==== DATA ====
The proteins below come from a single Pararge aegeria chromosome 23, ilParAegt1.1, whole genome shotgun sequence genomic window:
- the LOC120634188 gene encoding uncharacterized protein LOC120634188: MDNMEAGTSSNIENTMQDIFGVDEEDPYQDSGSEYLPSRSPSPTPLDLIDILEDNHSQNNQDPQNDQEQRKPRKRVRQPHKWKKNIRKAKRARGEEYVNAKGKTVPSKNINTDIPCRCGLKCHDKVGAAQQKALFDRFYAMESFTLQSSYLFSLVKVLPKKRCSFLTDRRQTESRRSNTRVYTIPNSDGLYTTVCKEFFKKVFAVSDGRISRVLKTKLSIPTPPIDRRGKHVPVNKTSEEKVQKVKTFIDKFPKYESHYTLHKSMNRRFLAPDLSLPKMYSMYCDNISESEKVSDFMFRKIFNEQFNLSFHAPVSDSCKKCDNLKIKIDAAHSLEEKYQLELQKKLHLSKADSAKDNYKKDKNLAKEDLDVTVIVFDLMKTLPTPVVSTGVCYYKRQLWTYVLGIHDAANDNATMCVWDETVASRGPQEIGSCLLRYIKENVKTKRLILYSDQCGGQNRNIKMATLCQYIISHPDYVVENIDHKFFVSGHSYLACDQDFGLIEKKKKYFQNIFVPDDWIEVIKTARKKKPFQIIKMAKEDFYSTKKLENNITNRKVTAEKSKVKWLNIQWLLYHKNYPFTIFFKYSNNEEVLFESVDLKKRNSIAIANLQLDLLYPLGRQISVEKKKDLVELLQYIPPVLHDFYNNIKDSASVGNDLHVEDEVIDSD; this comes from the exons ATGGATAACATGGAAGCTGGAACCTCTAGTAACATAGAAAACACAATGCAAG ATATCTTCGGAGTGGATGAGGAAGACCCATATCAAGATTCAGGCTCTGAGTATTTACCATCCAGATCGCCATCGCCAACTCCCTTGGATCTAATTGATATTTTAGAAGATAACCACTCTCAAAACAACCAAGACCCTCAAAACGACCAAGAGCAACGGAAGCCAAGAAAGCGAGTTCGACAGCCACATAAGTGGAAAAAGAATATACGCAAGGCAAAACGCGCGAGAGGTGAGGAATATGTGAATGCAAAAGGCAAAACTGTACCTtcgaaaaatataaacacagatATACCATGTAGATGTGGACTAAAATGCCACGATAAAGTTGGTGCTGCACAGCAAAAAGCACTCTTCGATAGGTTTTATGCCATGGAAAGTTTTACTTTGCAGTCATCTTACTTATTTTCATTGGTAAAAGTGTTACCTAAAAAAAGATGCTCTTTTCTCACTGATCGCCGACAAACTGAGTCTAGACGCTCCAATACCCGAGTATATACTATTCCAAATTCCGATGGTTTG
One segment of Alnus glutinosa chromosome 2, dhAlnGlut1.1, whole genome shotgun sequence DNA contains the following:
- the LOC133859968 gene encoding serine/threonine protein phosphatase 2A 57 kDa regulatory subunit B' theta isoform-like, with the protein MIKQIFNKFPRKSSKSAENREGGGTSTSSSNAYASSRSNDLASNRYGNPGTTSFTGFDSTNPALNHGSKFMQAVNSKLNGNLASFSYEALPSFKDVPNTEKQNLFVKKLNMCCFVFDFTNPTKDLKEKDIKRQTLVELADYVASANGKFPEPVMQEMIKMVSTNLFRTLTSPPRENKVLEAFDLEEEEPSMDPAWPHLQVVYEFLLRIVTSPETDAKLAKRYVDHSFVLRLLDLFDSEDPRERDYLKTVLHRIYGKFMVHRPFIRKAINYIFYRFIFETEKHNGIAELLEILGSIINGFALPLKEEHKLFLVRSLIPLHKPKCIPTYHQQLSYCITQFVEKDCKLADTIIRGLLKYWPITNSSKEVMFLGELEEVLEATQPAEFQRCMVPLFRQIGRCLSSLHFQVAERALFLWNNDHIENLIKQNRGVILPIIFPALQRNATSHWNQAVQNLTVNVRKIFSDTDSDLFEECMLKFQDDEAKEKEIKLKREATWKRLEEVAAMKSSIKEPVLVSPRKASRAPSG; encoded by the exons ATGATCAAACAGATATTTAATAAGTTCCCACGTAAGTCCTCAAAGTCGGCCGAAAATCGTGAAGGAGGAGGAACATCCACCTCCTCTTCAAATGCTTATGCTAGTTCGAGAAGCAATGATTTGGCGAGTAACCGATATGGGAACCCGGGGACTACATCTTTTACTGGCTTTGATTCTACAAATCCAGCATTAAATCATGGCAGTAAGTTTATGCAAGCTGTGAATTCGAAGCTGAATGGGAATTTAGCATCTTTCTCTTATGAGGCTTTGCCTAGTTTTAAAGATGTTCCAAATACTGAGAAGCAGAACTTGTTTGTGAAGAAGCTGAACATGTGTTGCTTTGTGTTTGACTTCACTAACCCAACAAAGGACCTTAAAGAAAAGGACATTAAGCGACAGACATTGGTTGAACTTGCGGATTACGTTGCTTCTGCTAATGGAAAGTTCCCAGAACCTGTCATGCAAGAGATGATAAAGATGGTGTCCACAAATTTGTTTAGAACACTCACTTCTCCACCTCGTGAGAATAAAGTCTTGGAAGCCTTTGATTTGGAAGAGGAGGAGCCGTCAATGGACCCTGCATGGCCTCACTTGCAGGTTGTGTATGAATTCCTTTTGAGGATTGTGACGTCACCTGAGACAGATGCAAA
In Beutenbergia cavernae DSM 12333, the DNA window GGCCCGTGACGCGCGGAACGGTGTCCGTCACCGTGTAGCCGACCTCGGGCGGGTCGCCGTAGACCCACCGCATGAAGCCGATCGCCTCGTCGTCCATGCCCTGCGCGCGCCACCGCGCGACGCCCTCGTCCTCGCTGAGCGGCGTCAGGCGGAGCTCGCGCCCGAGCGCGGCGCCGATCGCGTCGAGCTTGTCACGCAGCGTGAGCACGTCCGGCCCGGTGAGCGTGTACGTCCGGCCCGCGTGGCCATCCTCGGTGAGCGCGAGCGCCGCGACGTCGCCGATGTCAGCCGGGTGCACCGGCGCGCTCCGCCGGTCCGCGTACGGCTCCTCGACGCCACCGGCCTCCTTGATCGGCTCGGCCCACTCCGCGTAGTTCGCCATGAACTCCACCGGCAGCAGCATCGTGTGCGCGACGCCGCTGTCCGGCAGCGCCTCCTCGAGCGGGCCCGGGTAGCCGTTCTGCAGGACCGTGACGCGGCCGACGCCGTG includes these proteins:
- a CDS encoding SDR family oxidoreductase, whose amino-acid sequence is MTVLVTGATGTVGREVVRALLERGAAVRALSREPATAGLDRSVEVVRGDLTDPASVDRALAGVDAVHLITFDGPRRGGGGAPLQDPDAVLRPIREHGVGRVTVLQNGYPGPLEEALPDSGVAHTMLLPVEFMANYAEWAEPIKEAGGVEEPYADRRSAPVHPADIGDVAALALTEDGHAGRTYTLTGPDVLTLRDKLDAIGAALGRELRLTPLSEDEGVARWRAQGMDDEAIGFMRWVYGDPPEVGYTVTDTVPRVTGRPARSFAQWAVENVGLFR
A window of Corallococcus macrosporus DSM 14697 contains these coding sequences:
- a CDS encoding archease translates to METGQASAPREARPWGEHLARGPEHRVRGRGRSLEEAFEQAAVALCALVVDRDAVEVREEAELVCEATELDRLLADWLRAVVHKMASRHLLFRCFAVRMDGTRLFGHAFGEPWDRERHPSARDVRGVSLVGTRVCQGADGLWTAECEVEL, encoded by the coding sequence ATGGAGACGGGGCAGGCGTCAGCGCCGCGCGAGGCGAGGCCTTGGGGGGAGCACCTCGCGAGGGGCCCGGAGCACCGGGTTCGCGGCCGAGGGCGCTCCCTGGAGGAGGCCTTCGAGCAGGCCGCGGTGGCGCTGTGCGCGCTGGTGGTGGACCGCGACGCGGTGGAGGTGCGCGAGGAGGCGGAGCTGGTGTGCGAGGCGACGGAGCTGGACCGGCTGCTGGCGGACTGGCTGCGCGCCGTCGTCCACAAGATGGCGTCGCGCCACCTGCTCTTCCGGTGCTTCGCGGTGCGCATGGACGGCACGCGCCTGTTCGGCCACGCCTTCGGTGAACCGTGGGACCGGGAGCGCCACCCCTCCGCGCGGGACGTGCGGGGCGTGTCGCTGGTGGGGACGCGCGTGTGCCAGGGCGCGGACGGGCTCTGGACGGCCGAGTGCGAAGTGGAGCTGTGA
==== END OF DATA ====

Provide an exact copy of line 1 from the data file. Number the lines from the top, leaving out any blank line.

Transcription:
The proteins below come from a single Pararge aegeria chromosome 23, ilParAegt1.1, whole genome shotgun sequence genomic window: